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TECHNICAL PAPERS

Routes to Large Amplitude Motions of Mooring Systems Due to Slowly Varying Drift

[+] Author and Article Information
João Paulo J. Matsuura

Department of Naval Architecture and Marine Engineering, The University of Michigan, 2600 Draper Road, Ann Arbor, MI 48109-2145matsuura@engin.umich.edu

Michael M. Bernitsas

Department of Naval Architecture and Marine Engineering, The University of Michigan, 2600 Draper Road, Ann Arbor, MI 48109-2145michaelb@engin.umich.edu

J. Offshore Mech. Arct. Eng 128(4), 280-285 (Mar 27, 2006) (6 pages) doi:10.1115/1.2217752 History: Received November 15, 2004; Revised March 27, 2006

The effect of second-order slowly varying wave drift (SVWD) forces on the horizontal plane motions of moored floating vessels has been studied for nearly 30 years. Large amplitude oscillations of moored vessels have been observed in the field or predicted numerically. Often, those have been incorrectly attributed to resonance or time-varying excitation from current/wind. In previous work, the authors have shown that resonance is only one of numerous interaction phenomena, and that large amplitude oscillations can be induced by SVWD forces or even time-independent excitation. Currently, there is no mathematical theory to study stability and bifurcations of mooring systems subjected to nonautonomous spectral excitation. Thus, in this paper, bifurcation boundaries are approximated by analyzing simulation data from a grid of points in the design space. These boundaries are plotted in the catastrophe sets of the corresponding autonomous system, for which a design methodology has been developed at the University of Michigan since 1985. This approach has revealed a wealth of dynamics phenomena, characterized by static (pitchfork) and dynamic (Hopf) bifurcations. Interaction of SVWD forces with the Hopf bifurcations may result in motions with amplitudes 2–3 orders of magnitude larger than those due to resonance. On the other hand, in other cases the SVWD/Hopf interaction may reduce or even eliminate limit cycles.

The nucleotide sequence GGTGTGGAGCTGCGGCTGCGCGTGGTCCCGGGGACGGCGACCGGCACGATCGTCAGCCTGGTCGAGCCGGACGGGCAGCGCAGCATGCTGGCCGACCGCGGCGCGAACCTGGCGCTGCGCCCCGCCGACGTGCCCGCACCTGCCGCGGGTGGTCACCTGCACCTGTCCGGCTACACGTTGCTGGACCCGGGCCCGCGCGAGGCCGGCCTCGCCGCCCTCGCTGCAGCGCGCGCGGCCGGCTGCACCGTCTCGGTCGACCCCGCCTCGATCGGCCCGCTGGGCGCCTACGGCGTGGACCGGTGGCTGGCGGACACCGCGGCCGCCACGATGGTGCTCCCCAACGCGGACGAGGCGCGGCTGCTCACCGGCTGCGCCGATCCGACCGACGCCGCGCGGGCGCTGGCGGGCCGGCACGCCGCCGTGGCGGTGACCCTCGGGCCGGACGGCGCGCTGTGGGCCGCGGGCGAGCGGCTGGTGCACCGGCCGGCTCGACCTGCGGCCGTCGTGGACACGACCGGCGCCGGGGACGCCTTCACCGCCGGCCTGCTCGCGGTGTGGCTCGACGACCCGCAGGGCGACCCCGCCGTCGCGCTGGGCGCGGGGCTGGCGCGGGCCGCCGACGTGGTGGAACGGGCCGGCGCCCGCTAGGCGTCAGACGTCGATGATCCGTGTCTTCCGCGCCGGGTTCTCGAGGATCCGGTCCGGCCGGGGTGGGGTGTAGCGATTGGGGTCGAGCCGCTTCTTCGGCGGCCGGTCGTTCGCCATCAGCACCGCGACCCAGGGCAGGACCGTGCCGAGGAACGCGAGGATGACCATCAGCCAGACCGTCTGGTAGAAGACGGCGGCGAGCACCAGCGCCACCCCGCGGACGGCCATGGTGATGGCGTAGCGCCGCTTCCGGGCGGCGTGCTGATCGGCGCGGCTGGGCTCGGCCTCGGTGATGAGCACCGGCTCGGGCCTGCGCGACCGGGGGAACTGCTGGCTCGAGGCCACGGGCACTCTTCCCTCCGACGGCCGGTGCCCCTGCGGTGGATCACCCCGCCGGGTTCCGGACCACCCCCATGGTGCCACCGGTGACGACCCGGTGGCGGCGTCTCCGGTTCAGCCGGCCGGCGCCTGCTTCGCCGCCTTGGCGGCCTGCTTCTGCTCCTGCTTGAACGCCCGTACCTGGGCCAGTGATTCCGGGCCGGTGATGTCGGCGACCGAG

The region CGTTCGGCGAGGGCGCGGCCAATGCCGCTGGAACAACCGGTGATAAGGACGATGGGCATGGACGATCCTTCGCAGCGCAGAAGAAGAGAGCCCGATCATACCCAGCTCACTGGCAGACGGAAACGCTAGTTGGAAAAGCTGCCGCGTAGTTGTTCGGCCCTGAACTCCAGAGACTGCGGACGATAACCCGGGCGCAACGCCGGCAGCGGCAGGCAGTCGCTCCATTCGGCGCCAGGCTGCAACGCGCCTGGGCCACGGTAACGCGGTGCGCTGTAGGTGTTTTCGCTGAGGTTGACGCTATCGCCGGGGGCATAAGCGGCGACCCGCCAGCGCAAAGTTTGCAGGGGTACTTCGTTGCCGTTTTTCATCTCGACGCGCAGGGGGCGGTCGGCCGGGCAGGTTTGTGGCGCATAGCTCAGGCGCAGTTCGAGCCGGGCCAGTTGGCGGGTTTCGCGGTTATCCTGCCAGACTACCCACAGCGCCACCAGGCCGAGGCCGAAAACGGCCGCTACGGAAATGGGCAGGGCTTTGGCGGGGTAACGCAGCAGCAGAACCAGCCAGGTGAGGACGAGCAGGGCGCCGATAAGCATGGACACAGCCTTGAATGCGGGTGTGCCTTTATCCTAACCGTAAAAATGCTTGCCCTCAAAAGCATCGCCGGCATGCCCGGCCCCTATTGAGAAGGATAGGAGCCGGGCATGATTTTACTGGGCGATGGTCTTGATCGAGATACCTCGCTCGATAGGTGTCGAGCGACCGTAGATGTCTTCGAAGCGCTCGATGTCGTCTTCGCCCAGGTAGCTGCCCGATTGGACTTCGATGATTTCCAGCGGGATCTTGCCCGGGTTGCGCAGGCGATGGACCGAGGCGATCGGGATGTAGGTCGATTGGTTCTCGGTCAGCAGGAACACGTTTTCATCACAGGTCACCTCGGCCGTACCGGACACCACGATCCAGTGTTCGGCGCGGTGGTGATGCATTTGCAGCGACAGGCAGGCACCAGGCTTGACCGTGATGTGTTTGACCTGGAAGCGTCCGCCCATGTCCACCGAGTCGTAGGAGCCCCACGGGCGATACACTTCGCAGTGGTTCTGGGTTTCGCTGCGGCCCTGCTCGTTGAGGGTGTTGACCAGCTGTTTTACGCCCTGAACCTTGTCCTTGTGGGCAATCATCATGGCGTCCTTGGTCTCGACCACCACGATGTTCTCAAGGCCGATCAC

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Copyright © 2006 by American Society of Mechanical Engineers
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Figures

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Figure 4

Four-line TMS catastrophe set: H1∕3=3.66m(12ft), chains, T-M

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Figure 5

Yaw angle, design point D4, H1∕3=1.83m(6ft): xp∕L=0.44, θ=225deg

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Figure 6

Yaw angle, design point D5, H1∕3=3.66m(12ft): xp∕L=0.44, θ=180deg

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Figure 7

Yaw angle, design point D8, H1∕3=3.66m(12ft): xp∕L=0.42, θ=202.5deg

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Figure 8

Yaw angle, design point D9, H1∕3=1.83m(6ft): xp∕L=0.365, θ=225deg

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Figure 9

Yaw angle, design point D10, H1∕3=3.66m(12ft): xp∕L=0.39, θ=202.5deg

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Figure 10

Yaw angle, design point D11, H1∕3=3.66m(12ft): xp∕L=0.52, θ=180deg

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Figure 11

Yaw angle, design point D12, H1∕3=3.66m(12ft): xp∕L=0.49, θ=180deg

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Figure 12

Yaw angle, design point D13, H1∕3=1.83m(6ft): xp∕L=0.35, θ=225deg

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Figure 13

Yaw angle, design point D13, H1∕3=3.66m(12ft): xp∕L=0.35, θ=225deg

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Figure 3

Four-line TMS catastrophe set: H1∕3=1.83m(6ft), chains, T-M

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Figure 1

Geometry of a spread mooring system (SMS)

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Figure 2

Four-line TMS catastrophe set: Chains, T-M

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